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Optimism in Toyland

The toy industry shrank for the second year in a row. Sales nationally were down over 2% compared to 2007, which was down from 2006. The new Consumer Product Safety Improvement Act (CPSIA) has the whole industry in turmoil trying to figure out how to prove their already safe toys are still safe. Half of the factories in China that make toys have closed, causing toymakers to scramble to find capacity. The housing market, the credit market, the auto market are all in crisis. The media is calling this the worst economy since the Great Depression.

Yet the mood at the International Toy Fair just held in NYC was quietly confident. All of the retailers with whom I spoke had a decent 4th quarter and strong January. There were even a few newbies at Toy Fair with plans to open up new toy stores in this economy. Their friends must think they are nuts!

So what’s happening in Toyland that seems to make these businesses immune to the doom and gloom around us?

To a person, it was the knowledge that they control their own destiny. None of these businesses has conceded any control to the whims of Wall Street, to the lords of the layoffs, to the gods of government bailouts. They don’t bemoan the banks, throw missives at Mother Nature, or hunker down in a corner waiting for everything to blow over.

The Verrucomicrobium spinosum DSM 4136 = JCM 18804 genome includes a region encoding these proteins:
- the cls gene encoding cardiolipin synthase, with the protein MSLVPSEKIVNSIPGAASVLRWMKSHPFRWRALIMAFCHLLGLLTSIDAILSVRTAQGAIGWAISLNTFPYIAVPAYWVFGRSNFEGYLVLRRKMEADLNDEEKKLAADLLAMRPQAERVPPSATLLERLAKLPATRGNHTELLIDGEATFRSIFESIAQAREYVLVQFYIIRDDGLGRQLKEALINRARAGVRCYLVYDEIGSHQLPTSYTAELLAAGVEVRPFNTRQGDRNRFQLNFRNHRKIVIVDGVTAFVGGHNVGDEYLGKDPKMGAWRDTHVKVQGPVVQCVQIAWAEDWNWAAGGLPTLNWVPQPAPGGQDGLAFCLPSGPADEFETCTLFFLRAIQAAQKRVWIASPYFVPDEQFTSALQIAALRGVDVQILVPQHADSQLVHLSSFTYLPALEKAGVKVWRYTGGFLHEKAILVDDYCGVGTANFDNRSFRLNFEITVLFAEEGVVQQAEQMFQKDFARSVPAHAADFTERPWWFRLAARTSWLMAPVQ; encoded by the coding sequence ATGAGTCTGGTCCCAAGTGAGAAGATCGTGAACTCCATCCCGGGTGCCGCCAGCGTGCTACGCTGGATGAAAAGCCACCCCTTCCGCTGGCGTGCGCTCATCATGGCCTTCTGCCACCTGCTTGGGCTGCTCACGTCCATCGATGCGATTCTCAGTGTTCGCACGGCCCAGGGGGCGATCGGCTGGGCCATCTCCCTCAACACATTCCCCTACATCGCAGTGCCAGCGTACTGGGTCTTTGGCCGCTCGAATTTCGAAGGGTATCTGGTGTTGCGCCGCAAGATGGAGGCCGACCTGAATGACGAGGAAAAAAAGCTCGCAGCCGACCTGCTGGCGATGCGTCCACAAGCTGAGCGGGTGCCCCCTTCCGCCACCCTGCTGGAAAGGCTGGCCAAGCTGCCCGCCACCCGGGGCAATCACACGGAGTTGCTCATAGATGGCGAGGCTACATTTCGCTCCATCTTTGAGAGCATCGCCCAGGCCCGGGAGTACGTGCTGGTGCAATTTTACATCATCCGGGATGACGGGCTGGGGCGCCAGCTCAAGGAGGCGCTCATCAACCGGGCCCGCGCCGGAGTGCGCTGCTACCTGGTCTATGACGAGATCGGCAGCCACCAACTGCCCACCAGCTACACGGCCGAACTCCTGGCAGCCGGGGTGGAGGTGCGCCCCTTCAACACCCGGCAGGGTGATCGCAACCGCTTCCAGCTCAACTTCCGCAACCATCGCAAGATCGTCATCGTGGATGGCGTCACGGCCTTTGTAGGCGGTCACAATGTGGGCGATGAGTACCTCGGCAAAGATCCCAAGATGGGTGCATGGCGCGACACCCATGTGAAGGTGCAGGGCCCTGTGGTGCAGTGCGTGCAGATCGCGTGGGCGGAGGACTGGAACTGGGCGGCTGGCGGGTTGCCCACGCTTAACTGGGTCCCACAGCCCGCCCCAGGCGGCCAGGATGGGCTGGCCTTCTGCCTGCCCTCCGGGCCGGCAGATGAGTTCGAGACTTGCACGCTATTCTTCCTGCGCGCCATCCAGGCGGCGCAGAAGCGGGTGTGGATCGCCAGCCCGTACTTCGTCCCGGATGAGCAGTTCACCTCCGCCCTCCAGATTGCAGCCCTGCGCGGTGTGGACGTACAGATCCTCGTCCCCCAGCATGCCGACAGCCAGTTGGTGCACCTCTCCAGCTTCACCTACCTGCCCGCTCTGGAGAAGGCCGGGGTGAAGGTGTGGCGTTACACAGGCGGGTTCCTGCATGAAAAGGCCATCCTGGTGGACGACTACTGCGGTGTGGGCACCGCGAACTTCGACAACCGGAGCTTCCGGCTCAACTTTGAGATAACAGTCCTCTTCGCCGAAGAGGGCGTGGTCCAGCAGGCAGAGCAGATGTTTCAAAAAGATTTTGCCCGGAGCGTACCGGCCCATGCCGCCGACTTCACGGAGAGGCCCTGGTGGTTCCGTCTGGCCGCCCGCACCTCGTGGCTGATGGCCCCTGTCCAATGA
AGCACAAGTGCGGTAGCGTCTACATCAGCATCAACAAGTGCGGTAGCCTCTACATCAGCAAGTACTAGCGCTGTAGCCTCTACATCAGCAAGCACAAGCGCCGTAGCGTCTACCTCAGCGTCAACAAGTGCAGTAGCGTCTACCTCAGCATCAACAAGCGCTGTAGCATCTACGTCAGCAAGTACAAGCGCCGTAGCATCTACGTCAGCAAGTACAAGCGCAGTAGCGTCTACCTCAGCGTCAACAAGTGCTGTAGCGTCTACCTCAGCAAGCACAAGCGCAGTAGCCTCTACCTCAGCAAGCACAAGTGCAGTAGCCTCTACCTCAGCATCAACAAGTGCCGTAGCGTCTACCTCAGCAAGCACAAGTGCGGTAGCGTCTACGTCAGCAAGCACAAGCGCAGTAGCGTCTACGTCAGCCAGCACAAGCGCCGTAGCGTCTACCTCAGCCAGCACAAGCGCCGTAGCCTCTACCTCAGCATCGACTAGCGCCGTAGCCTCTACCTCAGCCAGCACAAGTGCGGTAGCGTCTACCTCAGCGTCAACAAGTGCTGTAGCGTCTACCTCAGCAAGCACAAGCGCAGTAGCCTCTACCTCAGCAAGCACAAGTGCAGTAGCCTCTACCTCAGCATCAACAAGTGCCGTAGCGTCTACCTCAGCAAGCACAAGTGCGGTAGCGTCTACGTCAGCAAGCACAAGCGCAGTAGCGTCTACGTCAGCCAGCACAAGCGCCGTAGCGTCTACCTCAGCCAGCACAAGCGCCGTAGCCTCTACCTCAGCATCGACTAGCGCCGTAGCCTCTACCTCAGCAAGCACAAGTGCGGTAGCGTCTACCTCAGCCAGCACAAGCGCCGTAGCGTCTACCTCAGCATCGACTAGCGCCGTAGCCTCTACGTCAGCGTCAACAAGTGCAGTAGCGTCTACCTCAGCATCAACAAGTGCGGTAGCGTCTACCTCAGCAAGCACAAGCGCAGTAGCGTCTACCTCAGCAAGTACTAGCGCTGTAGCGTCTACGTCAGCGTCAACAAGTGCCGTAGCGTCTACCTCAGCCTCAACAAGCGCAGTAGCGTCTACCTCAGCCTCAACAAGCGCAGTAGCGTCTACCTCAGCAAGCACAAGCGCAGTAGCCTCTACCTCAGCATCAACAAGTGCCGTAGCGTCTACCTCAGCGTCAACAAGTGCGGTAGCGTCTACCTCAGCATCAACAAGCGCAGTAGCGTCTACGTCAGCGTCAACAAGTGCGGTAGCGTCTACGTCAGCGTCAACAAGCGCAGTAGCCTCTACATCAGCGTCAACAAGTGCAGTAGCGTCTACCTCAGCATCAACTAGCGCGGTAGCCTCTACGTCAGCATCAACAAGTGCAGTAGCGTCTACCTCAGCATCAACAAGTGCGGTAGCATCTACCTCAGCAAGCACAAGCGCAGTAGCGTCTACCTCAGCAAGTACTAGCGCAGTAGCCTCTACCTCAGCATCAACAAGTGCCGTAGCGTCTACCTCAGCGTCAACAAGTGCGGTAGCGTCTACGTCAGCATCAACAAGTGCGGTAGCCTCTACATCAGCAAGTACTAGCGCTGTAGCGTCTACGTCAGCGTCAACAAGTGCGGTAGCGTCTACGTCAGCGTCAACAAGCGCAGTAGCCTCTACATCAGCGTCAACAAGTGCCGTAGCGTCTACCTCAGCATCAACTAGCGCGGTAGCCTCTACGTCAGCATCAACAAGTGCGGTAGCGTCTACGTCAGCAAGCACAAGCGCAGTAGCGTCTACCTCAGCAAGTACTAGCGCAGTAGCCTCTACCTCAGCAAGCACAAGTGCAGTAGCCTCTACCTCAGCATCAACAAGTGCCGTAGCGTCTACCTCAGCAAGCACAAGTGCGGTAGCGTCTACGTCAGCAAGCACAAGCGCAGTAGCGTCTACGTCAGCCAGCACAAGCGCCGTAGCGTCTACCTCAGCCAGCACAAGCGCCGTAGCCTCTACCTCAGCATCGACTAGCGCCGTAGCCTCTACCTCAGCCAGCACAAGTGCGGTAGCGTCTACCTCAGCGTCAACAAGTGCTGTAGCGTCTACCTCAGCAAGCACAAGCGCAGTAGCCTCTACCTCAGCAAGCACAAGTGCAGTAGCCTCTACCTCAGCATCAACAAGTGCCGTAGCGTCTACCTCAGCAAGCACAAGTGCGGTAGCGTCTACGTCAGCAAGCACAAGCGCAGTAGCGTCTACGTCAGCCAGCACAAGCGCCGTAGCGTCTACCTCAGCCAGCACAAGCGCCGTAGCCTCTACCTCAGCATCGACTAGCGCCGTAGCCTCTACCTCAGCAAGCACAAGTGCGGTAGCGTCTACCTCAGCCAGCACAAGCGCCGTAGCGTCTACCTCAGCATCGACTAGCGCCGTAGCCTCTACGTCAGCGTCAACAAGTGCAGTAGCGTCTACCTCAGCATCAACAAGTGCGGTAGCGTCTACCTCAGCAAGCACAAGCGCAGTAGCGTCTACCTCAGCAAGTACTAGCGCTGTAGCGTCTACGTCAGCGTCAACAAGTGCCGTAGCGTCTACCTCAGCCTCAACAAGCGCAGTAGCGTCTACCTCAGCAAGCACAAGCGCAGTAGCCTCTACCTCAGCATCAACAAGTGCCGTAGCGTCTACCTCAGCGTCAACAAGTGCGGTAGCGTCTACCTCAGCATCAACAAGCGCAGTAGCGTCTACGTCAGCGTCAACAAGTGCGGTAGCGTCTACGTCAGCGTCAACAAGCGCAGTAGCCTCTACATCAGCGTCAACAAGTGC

Every retailer with whom I spoke talked about how they were working hard to market their business, improve their efficiencies, and thrill their customers. Every retailer spoke about finding the best products, offering the most convenient services, getting the most out of every opportunity.

Yes, each and every toy store owner I saw at Toy Fair was optimistic that 2009 would be profitable – even more profitable than ’08, ’07 or ’06.

Maybe the optimism comes from selling toys for a living. Maybe it’s because the stores that didn’t feel optimistic didn’t go to Toy Fair.

Or maybe, just maybe, it’s because the stores who control what they can control and don’t worry about what they cannot, always seem to do better, regardless of the economy.

Are you one of those stores?


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